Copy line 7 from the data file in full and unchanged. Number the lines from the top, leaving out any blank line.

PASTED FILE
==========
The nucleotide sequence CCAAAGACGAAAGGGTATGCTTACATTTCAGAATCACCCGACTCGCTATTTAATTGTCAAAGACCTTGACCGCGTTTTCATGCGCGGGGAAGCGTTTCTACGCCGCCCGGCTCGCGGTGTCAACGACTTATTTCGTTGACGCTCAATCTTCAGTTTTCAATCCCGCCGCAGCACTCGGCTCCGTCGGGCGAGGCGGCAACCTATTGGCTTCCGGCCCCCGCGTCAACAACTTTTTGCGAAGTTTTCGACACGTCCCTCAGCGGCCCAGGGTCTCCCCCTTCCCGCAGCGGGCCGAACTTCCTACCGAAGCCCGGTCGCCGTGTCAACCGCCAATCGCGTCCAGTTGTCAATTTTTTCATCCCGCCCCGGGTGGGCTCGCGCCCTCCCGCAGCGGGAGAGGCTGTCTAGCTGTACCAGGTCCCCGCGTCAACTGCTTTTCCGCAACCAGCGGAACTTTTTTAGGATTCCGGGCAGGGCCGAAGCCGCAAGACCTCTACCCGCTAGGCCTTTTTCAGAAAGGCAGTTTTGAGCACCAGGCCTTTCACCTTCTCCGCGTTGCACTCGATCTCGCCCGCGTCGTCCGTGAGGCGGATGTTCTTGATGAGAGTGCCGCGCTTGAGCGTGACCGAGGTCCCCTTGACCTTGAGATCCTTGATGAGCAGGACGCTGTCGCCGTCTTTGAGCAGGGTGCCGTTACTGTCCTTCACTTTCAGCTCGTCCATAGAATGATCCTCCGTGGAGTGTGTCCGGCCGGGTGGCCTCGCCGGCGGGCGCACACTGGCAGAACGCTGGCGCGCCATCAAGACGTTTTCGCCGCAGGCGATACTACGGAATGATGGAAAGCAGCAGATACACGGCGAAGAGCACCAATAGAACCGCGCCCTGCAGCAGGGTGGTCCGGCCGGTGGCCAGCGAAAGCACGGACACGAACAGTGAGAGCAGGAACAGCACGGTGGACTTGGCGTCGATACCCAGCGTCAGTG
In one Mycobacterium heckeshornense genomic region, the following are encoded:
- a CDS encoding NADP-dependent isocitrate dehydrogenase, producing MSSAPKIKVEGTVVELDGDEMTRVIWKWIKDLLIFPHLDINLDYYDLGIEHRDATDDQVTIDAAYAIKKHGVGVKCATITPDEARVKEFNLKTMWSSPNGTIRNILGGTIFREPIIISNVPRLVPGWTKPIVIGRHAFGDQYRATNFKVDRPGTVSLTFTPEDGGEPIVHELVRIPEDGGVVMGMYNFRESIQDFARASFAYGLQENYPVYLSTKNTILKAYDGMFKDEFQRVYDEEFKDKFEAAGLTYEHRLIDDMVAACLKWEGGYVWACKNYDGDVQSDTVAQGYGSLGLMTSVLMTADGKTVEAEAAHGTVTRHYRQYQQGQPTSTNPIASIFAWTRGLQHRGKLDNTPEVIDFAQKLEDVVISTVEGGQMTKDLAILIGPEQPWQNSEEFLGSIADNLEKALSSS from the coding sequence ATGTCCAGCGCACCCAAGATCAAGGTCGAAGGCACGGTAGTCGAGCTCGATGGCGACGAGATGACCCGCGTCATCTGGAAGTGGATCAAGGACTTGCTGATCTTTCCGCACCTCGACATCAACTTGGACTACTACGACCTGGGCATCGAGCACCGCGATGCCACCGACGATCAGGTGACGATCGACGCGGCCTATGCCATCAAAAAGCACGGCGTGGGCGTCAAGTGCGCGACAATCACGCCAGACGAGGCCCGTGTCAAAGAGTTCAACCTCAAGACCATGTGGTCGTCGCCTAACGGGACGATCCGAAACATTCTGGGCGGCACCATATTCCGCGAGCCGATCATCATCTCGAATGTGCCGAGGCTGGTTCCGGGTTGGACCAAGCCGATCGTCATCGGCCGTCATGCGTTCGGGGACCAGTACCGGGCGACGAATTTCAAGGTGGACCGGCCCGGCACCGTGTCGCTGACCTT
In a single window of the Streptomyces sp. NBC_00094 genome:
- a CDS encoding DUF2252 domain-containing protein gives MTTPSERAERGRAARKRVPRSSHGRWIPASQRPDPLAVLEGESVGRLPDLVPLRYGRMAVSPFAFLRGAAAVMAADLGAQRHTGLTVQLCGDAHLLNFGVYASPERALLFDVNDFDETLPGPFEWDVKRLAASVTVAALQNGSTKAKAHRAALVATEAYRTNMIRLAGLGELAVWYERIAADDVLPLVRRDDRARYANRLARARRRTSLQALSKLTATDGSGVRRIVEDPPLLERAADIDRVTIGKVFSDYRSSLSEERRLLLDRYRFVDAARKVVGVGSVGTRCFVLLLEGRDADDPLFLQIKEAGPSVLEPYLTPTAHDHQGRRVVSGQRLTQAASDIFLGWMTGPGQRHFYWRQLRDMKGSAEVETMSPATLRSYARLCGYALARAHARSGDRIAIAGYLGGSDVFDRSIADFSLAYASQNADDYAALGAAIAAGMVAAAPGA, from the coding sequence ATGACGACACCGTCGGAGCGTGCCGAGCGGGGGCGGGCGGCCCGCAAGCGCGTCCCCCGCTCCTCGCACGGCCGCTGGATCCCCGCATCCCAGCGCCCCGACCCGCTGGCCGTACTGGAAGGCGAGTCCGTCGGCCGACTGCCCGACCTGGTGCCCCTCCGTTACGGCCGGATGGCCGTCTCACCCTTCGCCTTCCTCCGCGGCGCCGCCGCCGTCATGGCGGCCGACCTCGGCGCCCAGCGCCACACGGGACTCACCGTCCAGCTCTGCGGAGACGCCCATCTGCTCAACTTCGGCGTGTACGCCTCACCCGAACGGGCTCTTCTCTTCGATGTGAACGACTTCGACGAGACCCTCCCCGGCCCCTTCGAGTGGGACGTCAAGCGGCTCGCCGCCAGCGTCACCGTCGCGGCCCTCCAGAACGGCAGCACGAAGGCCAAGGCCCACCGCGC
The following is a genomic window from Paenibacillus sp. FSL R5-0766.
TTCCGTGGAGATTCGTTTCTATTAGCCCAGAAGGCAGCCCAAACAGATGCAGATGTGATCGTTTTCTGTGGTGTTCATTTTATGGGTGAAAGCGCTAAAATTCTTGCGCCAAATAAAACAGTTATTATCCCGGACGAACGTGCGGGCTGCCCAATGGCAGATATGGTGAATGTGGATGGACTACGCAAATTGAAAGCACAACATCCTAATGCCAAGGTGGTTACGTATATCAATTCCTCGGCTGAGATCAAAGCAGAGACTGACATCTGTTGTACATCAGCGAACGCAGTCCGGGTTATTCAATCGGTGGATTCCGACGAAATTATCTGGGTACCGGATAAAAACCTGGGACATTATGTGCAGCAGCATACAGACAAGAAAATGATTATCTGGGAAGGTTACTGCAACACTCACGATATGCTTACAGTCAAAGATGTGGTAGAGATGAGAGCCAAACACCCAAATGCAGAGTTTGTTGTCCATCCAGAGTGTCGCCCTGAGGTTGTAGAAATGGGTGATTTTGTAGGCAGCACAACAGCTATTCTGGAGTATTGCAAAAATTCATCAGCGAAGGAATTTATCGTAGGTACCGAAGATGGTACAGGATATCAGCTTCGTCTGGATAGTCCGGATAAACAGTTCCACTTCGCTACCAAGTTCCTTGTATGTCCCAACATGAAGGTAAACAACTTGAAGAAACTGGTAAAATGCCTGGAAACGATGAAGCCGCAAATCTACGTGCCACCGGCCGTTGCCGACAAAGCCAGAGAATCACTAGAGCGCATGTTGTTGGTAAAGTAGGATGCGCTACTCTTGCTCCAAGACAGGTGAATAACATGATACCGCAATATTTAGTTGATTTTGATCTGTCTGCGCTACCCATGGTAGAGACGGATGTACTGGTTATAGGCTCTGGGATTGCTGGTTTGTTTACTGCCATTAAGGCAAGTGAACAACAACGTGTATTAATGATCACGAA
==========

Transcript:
TTCCGTGGAGATTCGTTTCTATTAGCCCAGAAGGCAGCCCAAACAGATGCAGATGTGATCGTTTTCTGTGGTGTTCATTTTATGGGTGAAAGCGCTAAAATTCTTGCGCCAAATAAAACAGTTATTATCCCGGACGAACGTGCGGGCTGCCCAATGGCAGATATGGTGAATGTGGATGGACTACGCAAATTGAAAGCACAACATCCTAATGCCAAGGTGGTTACGTATATCAATTCCTCGGCTGAGATCAAAGCAGAGACTGACATCTGTTGTACATCAGCGAACGCAGTCCGGGTTATTCAATCGGTGGATTCCGACGAAATTATCTGGGTACCGGATAAAAACCTGGGACATTATGTGCAGCAGCATACAGACAAGAAAATGATTATCTGGGAAGGTTACTGCAACACTCACGATATGCTTACAGTCAAAGATGTGGTAGAGATGAGAGCCAAACACCCAAATGCAGAGTTTGTTGTCCATCCAGAGTGTCGCCCTGAGGTTGTAGAAATGGGTGATTTTGTAGGCAGCACAACAGCTATTCTGGAGTATTGCAAAAATTCATCAGCGAAGGAATTTATCGTAGGTACCGAAGATGGTACAGGATATCAGCTTCGTCTGGATAGTCCGGATAAACAGTTCCACTTCGCTACCAAGTTCCTTGTATGTCCCAACATGAAGGTAAACAACTTGAAGAAACTGGTAAAATGCCTGGAAACGATGAAGCCGCAAATCTACGTGCCACCGGCCGTTGCCGACAAAGCCAGAGAATCACTAGAGCGCATGTTGTTGGTAAAGTAGGATGCGCTACTCTTGCTCCAAGACAGGTGAATAACATGATACCGCAATATTTAGTTGATTTTGATCTGTCTGCGCTACCCATGGTAGAGACGGATGTACTGGTTATAGGCTCTGGGATTGCTGGTTTGTTTACTGCCATTAAGGCAAGTGAACAACAACGTGTATTAATGATCACGAA